Brandon Minster

Instead of watching television, which I can’t afford, I watch online clip shows that recap the socially important parts of the television programs that matter. That’s how I can have believable conversations where I say things like, “I can’t believe Kim sang ‘Don’t Be Tardy for the Party’ on The Real Housewives of Atlanta,” even though I don’t know anything about the show, Kim or the song. I’m also aware of the current status of Dancing With the Stars, thus satisfying Thomas Jefferson’s desire for a well-informed citizenry to manage the republic.

Recently, as I was catching up on missed television shows, I saw Al Gore on The Daily Show, where he said, “Let’s take solar energy, just for starters. More sunlight falls on the surface of the earth in one hour than is necessary to provide the energy for the entire world for a full year.”

A talking point like that is formulated to get the “that’s a crying shame” reaction. The idea is to make it seem like such a negligible suggestion that only heartless Satanists and Republicans (but wait, I already covered them with the Satanists, right?) can oppose it.

I paused my browser and started doing some computations. There are 8,760 hours in a year, so its reciprocal (0.000114155) would be the portion of the earth we’d have to cover in solar panels to get that much energy in a year.

And all left-winged Americans are outraged. “That’s a hundreth of a percent!” they say. “Those oil-loving fascists!” While Gore’s talking point has done its job, here comes Debbie Downer with more than just one inconvenient truth.

First, it would have to be twice that area, since every spot on earth averages 12 hours of sunlight per day over an entire year.

Second, the earth is pretty big. How big? About 510,072,000 square kilometers big. (I know, I’m a total Commie for using kilometers, but that was what the Reds over at Wikipedia were using). Now, only half of that is lit up at any given hour, but that half is always changing. Stationary panels would only be productive for half the time, but we would need 58,227 square kilometers of solar panels in activity all the time. To assure that amount was in sunlight, we would have to have twice that area in existence. That’s an area larger than Hungary, Cuba or South Korea.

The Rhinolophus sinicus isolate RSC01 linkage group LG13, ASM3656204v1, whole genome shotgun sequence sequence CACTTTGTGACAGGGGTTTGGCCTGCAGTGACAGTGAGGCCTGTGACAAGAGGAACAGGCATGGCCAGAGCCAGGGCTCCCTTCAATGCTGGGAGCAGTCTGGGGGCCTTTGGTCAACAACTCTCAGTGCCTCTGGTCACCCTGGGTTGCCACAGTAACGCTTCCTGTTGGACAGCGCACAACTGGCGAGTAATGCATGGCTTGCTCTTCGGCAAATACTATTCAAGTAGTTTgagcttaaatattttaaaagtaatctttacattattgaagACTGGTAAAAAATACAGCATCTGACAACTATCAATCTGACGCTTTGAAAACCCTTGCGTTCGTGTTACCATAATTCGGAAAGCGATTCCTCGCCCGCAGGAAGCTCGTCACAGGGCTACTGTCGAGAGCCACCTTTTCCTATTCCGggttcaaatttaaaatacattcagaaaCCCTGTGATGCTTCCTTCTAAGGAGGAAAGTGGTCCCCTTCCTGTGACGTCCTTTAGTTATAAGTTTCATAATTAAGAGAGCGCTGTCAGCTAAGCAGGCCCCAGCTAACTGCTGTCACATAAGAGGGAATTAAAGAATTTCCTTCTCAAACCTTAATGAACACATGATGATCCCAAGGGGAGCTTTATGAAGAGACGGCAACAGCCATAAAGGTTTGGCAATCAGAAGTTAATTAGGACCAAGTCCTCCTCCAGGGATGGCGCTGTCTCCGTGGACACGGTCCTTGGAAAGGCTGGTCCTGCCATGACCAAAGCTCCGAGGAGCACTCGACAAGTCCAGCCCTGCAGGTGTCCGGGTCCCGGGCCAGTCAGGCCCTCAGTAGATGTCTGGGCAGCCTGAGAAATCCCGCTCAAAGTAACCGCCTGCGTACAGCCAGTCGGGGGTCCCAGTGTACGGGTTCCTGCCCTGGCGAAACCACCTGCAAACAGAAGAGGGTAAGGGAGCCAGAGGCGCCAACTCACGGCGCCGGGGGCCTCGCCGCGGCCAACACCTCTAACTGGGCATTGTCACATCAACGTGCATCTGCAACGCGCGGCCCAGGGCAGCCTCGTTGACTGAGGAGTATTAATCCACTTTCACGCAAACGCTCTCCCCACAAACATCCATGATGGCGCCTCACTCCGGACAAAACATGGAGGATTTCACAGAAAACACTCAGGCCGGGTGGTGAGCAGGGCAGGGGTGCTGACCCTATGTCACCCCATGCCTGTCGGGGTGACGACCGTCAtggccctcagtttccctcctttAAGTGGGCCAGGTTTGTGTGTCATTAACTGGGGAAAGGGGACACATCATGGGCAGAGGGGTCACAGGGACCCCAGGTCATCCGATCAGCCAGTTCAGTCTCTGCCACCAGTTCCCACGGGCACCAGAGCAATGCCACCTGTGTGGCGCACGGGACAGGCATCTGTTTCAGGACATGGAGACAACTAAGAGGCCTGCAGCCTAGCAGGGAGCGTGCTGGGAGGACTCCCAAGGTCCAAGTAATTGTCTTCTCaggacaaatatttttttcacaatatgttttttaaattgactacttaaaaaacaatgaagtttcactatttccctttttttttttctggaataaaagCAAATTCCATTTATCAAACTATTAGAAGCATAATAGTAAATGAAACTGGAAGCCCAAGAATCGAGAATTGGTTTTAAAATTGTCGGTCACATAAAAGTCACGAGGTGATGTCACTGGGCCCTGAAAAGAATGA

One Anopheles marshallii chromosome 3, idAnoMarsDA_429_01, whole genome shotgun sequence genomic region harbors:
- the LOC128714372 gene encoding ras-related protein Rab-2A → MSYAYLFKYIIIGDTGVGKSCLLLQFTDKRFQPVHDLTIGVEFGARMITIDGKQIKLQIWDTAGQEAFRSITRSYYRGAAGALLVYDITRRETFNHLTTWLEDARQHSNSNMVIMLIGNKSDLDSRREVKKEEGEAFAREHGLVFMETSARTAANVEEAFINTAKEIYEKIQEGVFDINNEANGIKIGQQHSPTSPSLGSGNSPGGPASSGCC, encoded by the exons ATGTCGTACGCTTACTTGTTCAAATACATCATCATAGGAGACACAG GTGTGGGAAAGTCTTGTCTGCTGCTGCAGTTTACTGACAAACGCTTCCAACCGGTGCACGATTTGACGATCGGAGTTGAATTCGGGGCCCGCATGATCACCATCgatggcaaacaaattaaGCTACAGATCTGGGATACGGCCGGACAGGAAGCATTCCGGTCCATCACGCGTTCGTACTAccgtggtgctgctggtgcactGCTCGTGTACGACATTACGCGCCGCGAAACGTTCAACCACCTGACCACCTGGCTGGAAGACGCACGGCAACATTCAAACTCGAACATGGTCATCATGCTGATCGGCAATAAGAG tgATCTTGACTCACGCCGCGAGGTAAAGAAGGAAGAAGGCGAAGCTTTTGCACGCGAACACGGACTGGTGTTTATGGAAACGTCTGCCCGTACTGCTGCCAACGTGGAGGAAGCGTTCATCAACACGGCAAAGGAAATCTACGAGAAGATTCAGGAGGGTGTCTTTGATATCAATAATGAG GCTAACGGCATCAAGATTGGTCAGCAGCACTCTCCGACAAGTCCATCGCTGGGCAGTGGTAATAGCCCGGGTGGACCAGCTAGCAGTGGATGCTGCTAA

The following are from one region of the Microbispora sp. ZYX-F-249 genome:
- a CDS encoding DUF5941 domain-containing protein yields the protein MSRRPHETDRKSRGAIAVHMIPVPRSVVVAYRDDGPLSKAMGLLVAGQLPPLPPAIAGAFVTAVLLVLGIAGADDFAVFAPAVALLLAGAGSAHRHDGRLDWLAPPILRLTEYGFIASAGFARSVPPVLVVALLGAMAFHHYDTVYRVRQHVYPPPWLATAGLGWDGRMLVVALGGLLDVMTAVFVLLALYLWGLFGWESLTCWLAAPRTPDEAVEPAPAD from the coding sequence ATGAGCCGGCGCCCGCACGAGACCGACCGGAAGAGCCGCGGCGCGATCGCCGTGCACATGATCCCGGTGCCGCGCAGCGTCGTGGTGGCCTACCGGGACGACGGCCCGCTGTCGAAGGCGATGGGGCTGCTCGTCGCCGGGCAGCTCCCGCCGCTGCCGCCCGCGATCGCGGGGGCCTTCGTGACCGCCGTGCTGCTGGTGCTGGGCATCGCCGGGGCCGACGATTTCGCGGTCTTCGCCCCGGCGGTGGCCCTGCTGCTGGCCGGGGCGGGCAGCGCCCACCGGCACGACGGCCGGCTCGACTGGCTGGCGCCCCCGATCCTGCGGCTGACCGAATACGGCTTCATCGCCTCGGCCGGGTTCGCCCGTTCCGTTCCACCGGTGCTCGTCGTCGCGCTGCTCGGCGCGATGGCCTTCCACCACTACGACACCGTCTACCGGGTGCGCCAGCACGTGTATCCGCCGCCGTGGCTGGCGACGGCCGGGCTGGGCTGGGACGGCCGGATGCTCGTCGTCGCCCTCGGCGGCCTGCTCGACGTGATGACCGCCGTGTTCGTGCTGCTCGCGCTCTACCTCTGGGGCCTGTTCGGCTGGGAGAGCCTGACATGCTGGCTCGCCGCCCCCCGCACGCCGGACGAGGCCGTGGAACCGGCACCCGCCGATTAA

Third, the earth’s population density is 13.1 people per square kilometer. That many solar panels, if laid out on a solar farm that didn’t allow for underlying development, could displace over 1.5 million people.
“Oh, but we’d put the solar panels where nobody lives!” Then we’d have a bunch of solar energy where nobody uses it. Because energy is typically used in high-density areas, the incentive will be to place the panels as close to high-density areas as possible.

Fourth, what’s with an environmentalist advocating covering up 116,454 square kilometers of land with giant black tarps? An average American Walmart covers 173,000 square feet (weighing the averages for 2,705 supercenters of 197,000 square feet and 883 regular stores of 102,000 square feet). This means the solar panels would be larger than 7,221,057 Walmarts. I wonder what Al Gore would think of a plan to build seven million additional Walmarts.

Now, not all solar panels would have to be on vacant land; buildings are routinely fit with solar equipment on their roofs. But if most buildings currently don’t have them (and most currently don’t), there must be an economic reason for it. What would be the cost of a kilowatt of energy derived entirely from Al Gore’s seven million solar paneled Walmarts? If some of these panels are placed in high-yield areas, like Arizona and New Mexico, what would be the environmental impact of huge areas of pristine desert becoming energy plants?

Finally, few advocate energy independence plans for their national security implications. If we think the Arab world dislikes us now when we buy their friendship with trillions of dollars of oil money every year, how much will they like us when we turn off the dollar spigot? However much of a half-way job oil-exporting nations do in keeping their nationals from car-jacking airplanes to crash into our buildings (last count: 19), at least they’re doing a half-way job. How much will they do when no one needs oil? Nearly half of Saudi Arabia’s $600 billion GDP comes from oil. Energy independence without national security advances puts our nation at greater risk.

In the end, Al Gore went on The Daily Show and said, “I’ve got a plan to built seven million new Walmarts and antagonize the financial backers of militant Islam.” And the average viewer ended up thinking, Man, that guy’s smart. If only he had been more successful undermining state election laws in 2000, we’d be less secure today.